Staying Warm In The Cold
If you want to stay warm in the cold, you must:
- Keep moving – muscular work generates heat.
- Keep eating – you need lots of energy to keep your body working in the cold; also eating boosts your metabolism.
- Keep drinking – your body needs water to function properly and maintain circulation to your extremities. Dehydration leads to hypothermia and frostbite.
- Stay dry – try to sweat as little as possible (pace yourself) and change out of wet clothes when you stop for the night.
- If you are not moving around, you will need very warm clothes, boots or a sleeping bag to keep you warm.
Turn up the Heat: When you are cold at home, you turn up the heat. Our bodies don’t work that way. Heat is a waste product of metabolism. To turn up the heat, we have to increase our metabolism by exercise/exertion and/or eating (eating increases metabolism by about 10%).
A basic understanding of the physics of heat loss will aid in your ability to keep yourself warm. Our bodies lose heat to the environment by Conduction, Radiation, Convection, and Evaporation:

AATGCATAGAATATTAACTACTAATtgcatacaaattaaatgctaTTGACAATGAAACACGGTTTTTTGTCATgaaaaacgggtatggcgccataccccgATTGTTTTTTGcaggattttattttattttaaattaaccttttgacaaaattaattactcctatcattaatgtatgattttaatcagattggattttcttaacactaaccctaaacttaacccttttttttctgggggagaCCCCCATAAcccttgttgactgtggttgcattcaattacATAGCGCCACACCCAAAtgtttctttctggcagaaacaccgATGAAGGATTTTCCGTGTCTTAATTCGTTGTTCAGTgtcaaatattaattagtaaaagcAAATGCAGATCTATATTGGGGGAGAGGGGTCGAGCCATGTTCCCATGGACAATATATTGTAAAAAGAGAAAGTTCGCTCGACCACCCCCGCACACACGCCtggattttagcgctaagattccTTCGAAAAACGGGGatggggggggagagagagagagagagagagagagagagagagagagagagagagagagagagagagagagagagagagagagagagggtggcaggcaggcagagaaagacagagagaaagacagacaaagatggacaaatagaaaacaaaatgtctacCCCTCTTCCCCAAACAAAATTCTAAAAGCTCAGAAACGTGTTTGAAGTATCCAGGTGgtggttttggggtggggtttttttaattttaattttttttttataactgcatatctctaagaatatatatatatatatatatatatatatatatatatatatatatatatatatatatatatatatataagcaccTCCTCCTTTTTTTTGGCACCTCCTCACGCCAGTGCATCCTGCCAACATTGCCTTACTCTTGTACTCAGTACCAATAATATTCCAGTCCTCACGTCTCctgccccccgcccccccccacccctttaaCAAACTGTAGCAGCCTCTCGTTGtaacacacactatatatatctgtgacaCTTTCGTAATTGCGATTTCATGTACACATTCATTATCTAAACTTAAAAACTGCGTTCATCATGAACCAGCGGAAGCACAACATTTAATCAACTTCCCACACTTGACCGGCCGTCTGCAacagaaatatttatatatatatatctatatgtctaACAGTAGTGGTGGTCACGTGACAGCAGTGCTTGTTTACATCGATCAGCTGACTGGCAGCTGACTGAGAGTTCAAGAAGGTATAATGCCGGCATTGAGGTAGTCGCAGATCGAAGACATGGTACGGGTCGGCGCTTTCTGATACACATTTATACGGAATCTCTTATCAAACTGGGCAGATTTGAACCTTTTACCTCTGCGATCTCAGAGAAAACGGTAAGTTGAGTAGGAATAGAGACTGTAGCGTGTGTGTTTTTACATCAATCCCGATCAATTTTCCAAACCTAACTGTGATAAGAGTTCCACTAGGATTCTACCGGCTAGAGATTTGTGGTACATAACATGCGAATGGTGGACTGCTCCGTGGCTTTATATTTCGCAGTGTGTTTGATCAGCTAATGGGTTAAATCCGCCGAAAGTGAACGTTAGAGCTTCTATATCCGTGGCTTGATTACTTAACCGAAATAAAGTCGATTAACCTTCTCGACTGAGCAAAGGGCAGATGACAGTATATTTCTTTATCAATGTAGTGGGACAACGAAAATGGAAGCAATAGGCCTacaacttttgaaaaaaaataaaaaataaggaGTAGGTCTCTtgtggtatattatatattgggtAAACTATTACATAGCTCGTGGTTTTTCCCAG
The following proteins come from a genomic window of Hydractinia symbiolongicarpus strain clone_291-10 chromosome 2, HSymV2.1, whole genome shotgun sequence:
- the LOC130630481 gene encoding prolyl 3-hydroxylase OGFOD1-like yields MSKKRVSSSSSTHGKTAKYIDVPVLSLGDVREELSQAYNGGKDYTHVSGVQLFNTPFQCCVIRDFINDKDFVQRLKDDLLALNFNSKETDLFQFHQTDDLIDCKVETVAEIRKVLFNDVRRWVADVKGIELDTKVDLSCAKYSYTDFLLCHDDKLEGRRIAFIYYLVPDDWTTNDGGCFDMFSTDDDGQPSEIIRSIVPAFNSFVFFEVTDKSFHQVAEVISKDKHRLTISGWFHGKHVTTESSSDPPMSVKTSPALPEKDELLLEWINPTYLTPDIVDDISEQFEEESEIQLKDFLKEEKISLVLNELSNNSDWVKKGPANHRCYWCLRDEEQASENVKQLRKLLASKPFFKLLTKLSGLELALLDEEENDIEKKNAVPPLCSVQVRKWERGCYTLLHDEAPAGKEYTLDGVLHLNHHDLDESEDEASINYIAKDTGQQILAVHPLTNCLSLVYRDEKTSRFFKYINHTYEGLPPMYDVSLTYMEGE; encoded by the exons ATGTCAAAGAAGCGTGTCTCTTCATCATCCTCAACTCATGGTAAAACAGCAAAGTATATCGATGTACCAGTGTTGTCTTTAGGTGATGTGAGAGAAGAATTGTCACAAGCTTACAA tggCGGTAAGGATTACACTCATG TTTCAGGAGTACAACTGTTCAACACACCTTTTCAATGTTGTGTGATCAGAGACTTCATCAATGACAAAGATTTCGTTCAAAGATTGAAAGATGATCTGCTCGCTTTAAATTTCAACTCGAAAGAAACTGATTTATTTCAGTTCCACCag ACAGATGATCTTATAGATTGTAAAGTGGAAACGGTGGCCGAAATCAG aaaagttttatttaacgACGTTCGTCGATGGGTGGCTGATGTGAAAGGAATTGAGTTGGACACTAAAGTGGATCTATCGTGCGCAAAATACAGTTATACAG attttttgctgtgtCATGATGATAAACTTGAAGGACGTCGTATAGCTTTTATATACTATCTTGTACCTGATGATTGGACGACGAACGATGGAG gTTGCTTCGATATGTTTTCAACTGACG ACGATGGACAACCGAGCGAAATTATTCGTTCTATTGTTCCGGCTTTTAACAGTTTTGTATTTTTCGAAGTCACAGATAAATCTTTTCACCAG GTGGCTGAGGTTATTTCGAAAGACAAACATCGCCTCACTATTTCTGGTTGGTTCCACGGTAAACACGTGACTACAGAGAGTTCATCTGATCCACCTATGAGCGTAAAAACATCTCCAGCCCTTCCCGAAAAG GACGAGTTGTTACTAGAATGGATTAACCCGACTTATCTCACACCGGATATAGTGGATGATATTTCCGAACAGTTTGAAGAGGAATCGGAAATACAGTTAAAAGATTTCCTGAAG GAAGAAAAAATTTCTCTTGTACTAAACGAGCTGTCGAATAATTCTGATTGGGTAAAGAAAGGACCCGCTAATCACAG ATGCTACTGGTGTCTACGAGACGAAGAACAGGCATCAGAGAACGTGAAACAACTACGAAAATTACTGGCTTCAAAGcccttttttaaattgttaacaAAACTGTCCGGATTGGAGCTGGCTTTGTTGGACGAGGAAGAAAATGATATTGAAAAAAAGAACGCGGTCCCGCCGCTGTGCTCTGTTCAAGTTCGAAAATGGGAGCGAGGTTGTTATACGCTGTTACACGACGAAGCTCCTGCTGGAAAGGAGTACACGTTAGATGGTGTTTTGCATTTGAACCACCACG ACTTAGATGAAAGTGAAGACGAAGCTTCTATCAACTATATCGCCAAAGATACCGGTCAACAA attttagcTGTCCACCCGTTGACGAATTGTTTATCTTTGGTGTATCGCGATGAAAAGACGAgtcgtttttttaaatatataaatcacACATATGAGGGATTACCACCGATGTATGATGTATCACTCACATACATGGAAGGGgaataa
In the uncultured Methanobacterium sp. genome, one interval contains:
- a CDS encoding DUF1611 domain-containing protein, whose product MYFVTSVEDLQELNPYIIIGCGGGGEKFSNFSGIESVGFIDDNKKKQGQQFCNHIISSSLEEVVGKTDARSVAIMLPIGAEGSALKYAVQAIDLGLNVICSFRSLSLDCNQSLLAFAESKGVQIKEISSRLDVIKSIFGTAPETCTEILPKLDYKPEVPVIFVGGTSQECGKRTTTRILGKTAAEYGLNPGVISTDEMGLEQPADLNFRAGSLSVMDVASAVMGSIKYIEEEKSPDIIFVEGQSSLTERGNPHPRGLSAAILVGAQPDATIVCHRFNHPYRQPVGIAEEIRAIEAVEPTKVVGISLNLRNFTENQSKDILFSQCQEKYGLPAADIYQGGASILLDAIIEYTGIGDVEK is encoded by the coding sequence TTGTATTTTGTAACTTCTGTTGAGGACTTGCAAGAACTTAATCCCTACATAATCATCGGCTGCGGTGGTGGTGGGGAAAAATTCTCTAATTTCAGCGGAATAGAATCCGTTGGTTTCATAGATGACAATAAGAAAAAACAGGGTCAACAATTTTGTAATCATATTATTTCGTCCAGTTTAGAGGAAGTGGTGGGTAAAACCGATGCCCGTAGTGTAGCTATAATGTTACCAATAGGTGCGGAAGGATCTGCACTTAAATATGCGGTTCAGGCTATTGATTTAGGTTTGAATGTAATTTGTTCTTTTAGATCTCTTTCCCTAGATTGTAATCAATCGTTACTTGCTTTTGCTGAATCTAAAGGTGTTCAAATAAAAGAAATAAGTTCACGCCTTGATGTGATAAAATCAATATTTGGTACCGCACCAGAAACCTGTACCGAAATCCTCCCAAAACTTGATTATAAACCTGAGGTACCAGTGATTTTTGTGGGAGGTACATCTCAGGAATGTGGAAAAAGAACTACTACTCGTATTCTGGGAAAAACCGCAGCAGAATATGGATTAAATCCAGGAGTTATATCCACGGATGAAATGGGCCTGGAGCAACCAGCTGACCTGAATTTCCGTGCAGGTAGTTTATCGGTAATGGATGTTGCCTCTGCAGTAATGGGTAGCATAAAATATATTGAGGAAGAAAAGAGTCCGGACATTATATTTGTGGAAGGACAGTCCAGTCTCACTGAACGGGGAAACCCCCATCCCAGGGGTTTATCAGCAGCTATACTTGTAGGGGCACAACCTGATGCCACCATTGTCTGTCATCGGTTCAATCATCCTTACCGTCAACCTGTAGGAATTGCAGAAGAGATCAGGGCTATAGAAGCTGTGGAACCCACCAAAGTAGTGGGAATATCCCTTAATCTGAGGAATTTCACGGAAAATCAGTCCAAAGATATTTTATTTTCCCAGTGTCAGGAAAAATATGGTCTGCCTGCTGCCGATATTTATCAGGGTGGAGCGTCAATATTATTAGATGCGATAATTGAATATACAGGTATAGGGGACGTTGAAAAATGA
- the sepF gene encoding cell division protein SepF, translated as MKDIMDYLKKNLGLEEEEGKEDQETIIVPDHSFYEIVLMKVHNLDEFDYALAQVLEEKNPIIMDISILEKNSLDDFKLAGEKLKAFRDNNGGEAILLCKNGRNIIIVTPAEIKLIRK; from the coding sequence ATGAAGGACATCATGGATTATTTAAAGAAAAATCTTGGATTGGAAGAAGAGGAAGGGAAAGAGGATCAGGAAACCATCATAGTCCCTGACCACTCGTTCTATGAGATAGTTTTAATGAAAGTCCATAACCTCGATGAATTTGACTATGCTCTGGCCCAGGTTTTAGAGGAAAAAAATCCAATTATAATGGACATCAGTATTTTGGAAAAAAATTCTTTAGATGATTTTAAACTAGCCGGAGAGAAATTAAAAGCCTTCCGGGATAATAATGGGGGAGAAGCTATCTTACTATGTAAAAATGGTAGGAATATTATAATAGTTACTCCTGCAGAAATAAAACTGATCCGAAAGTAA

Conduction is the direct physical transfer of heat. Examples include using a sleeping pad to insulate you from the cold ground and the instant frostbite that results from spilling sub-zero fuel on your hands.
Radiation is the constant dissipation of heat outward from our warm bodies. Insulation, such as thick clothing layers, traps warm air and keeps radiated heat close to our bodies.
Convection, also known as windchill, is the heat lost through air movement over our skin. Windproof outer layers limit the wind chill effect – in severe conditions, don’t forget windproof hats, face masks, and mittens.
Evaporation is the heat we lose through sweating and exhaling warm moist air. You can control evaporative heat loss, by not letting yourself get soaked with sweat. Vapor barriers (e.g. a plastic bag over your socks) limit evaportative loss and keeps your feet much warmer, although sweaty, be sure to dry out your socks,boots and liners at night.